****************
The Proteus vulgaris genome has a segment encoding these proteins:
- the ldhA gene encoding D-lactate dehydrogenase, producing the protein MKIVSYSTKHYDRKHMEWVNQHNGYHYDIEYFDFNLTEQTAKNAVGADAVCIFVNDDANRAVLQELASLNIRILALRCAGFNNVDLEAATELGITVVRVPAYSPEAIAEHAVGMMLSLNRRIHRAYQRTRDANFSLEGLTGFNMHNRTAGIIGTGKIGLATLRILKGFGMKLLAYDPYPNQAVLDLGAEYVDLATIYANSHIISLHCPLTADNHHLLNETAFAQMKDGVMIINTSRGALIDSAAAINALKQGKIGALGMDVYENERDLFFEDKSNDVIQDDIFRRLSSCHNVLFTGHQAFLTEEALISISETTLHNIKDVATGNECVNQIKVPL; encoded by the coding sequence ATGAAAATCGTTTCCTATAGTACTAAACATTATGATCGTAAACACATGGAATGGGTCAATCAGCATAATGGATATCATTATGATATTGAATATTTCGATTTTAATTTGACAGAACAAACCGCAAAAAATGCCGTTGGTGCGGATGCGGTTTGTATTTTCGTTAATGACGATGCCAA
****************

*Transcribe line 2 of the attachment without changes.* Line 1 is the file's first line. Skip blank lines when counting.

- the ldhA gene encoding D-lactate dehydrogenase, producing the protein MKIVSYSTKHYDRKHMEWVNQHNGYHYDIEYFDFNLTEQTAKNAVGADAVCIFVNDDANRAVLQELASLNIRILALRCAGFNNVDLEAATELGITVVRVPAYSPEAIAEHAVGMMLSLNRRIHRAYQRTRDANFSLEGLTGFNMHNRTAGIIGTGKIGLATLRILKGFGMKLLAYDPYPNQAVLDLGAEYVDLATIYANSHIISLHCPLTADNHHLLNETAFAQMKDGVMIINTSRGALIDSAAAINALKQGKIGALGMDVYENERDLFFEDKSNDVIQDDIFRRLSSCHNVLFTGHQAFLTEEALISISETTLHNIKDVATGNECVNQIKVPL; encoded by the coding sequence ATGAAAATCGTTTCCTATAGTACTAAACATTATGATCGTAAACACATGGAATGGGTCAATCAGCATAATGGATATCATTATGATATTGAATATTTCGATTTTAATTTGACAGAACAAACCGCAAAAAATGCCGTTGGTGCGGATGCGGTTTGTATTTTCGTTAATGACGATGCCAA